May 25th, 2010 / 3:40 p.m.
See context

Kevin Gaudet Federal Director, Canadian Taxpayers Federation

Thank you, Mr. Chairman, ladies and gentlemen of the committee, and my fellow witnesses.

My name is Kevin Gaudet. I'm the federal director of the Canadian Taxpayers Federation. We're a national, non-profit, non-partisan organization with more than 74,000 supporters nationwide. We have offices in British Columbia, Alberta, Saskatchewan, Manitoba, Toronto, and Ottawa, and soon to be Atlantic Canada. The mandate of the Canadian Taxpayers Federation is to advocate for lower taxes, less waste, and more accountable government. We've been doing this for a long time, celebrating our 20th anniversary this year. We don't take government money or issue tax receipts.

I'd like to take this opportunity now to thank the supporters of the Canadian Taxpayers Federation, whose contributions allowed me to be here today to testify. We refused the offer of the committee to cover our expenses. Instead, we relied on the support of our supporters. I'm pleased to be here today on their behalf, to speak against the wasteful long-gun registry and for its appropriate elimination, thanks to Ms. Hoeppner's Bill C-391.

I would also like to take this opportunity to thank the chair of the committee on behalf of the Canadian Taxpayers Federation for his many years of work on this issue and to thank all the MPs on the committee who supported our attendance today.

Mr. Chairman, all the members of the committee and their parties are to be commended for the open free vote that allowed this bill to come before the committee. Free votes are a key element to a fully functioning democracy. If it wasn't for the support of MPs from the NDP and the Liberal Party, joining the Conservatives in support of this bill at second reading, we wouldn't even be here today having this reasoned discussion. All of these MPs should be applauded for their courage and conviction on this issue.

That same open and free approach, we submit, should be continued in the House when this bill comes up again for vote after third reading. This has been a long-standing privilege that MPs have enjoyed for decades. It is a practice that ought to be followed without exception, after third reading on this bill.

Given the sensitivity of this debate, many have been calling for a compromise on this issue, and I agree. I suggest that Ms. Hoeppner's bill does just that. It provides a reasonable compromise for responsible and trustworthy gun owners, and we support it. This bill is a compromise because many responsible and trustworthy gun owners would have preferred to see more changes regarding hand guns, licensing, and other restrictions. It became clear that a bill with such changes was not going to get majority support from the House, so Bill S-5 was introduced in the Senate. It was deeply flawed, with the possibility of creating a new gun registry in every province. Thankfully, it too would not gain majority support.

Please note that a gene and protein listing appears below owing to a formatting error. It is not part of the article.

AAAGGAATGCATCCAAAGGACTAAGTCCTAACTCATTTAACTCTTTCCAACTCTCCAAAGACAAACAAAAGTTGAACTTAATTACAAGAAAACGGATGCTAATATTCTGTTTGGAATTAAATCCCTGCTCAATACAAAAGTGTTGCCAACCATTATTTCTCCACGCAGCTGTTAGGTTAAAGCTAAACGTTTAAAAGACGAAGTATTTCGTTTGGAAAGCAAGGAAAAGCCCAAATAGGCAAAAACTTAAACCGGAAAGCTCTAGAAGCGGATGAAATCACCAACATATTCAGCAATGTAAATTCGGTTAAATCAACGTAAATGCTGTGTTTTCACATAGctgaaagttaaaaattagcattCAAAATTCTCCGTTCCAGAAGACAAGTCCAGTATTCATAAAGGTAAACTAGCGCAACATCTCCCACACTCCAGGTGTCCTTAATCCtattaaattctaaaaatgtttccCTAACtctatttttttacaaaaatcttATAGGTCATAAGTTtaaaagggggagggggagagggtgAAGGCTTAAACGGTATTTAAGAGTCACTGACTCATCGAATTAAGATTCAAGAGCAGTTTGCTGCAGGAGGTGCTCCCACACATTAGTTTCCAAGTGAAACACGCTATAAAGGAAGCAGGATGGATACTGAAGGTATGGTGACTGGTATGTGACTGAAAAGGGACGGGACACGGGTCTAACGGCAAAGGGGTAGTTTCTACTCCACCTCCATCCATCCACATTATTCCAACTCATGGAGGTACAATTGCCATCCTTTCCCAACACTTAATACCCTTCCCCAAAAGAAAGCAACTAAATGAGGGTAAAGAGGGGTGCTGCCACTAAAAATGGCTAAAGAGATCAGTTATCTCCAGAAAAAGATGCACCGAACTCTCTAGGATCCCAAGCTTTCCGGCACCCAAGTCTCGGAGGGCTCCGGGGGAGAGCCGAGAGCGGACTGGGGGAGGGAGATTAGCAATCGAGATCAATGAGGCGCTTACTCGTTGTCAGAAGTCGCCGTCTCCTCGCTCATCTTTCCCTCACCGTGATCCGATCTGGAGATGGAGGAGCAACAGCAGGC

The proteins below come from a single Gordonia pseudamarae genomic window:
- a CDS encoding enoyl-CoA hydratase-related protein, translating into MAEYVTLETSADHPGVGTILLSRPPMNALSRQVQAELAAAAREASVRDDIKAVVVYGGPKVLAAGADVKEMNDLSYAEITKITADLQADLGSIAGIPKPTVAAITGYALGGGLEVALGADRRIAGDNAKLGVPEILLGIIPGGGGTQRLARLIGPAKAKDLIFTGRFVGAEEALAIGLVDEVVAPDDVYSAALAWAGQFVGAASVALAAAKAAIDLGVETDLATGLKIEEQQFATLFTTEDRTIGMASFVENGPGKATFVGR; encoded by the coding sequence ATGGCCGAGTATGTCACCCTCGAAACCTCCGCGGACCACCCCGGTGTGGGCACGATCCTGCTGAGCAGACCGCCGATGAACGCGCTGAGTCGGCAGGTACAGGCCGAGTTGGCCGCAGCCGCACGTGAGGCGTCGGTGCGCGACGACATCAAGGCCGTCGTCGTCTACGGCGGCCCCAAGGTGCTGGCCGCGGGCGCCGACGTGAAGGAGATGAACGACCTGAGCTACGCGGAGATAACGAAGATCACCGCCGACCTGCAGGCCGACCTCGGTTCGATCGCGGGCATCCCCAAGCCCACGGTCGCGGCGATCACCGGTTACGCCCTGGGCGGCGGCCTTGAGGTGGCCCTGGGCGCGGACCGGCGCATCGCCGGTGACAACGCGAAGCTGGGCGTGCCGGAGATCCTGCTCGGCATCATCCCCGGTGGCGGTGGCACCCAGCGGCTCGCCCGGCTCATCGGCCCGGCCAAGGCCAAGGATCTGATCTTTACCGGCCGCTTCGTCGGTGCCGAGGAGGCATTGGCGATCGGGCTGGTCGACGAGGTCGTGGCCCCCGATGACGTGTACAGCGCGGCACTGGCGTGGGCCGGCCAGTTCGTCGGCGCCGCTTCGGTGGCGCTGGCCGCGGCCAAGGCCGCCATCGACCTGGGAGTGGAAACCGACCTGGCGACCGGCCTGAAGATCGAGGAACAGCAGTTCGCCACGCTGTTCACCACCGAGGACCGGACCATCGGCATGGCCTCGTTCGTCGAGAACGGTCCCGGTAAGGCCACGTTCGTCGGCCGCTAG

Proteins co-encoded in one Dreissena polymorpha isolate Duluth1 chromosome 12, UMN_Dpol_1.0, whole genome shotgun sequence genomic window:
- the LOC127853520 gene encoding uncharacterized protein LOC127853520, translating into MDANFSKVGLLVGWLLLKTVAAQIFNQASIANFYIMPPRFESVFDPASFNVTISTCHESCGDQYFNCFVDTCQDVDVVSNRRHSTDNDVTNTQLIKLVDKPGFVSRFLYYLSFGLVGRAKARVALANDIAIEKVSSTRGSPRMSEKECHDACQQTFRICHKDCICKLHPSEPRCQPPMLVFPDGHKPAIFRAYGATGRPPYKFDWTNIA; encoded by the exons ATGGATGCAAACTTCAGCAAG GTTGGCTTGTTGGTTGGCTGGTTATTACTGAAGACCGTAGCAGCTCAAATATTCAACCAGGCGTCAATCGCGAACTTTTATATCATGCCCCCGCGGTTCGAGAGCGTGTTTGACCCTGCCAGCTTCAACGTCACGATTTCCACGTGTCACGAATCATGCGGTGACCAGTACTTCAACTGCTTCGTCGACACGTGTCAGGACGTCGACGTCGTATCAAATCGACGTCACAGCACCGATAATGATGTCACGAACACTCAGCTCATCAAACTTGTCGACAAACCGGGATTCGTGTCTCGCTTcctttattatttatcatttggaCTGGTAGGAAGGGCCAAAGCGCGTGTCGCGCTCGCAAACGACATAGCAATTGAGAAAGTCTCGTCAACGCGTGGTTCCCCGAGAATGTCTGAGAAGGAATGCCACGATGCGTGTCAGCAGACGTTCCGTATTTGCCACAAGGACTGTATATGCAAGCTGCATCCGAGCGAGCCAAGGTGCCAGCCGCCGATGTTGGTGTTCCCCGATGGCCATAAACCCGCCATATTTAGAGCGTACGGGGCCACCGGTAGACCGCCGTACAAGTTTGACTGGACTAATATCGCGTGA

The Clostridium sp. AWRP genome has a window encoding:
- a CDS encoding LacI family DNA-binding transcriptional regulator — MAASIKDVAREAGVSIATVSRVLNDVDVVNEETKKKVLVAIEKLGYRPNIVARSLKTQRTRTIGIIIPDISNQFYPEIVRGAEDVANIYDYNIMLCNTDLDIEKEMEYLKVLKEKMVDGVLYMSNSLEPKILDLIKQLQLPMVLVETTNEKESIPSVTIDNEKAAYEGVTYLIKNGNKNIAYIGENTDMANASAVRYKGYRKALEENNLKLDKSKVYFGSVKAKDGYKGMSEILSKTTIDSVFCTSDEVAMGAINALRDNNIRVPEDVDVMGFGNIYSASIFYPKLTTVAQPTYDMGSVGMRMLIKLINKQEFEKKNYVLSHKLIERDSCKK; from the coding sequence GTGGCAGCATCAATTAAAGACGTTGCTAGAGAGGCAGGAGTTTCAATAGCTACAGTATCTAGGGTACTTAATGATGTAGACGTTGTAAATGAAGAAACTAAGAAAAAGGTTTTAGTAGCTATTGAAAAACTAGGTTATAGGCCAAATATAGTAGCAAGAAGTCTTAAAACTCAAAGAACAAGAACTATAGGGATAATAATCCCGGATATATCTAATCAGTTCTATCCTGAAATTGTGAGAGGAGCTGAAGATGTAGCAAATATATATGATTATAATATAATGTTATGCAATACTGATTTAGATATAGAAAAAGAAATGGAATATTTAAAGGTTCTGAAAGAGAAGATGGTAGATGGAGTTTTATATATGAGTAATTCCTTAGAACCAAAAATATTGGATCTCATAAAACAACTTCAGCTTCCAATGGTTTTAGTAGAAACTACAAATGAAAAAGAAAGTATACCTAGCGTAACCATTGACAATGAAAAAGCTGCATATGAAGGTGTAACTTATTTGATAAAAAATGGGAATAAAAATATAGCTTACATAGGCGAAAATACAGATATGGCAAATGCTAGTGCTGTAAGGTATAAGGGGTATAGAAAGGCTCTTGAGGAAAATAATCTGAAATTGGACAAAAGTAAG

As a result, this bill was created. Ms. Hoeppner's bill provides a compromise, having stripped away all other changes save for this one: the elimination of the wasteful long-gun registry. The long-gun registry has been an extremely wasteful and burdensome placebo that provides false impressions of improving public safety. Most importantly, the long-gun registry has been a substantial financial boondoggle since its creation in 1995 by then Minister of Justice Allan Rock. It has cost well beyond $2 billion, and the final figure is still yet unclear.

Some would like to argue that annual operating costs associated with the registry run at only $3 million. This is false. This figure does not reflect true fully-loaded direct costing, nor does it factor in indirect costing. In fact, the registry costs taxpayers more than $106 million per year, and a final figure cannot be known. As the Auditor General has pointed out, not once but twice, for a program that does little to nothing to keep Canadians safe, this is and has been a huge waste of taxpayer money. And all of this wasted spending originates due to misleading information having been given to Parliament when Bill C-68 was passed.

Related, of course, is that Canadians don't even know if the $2 billion is a complete figure. In 2002 we in the Canadian Taxpayers Federation presented Auditor General Sheila Fraser with a petition of over 14,000 signatures, requesting that her office audit the program. She did so and found astonishing waste.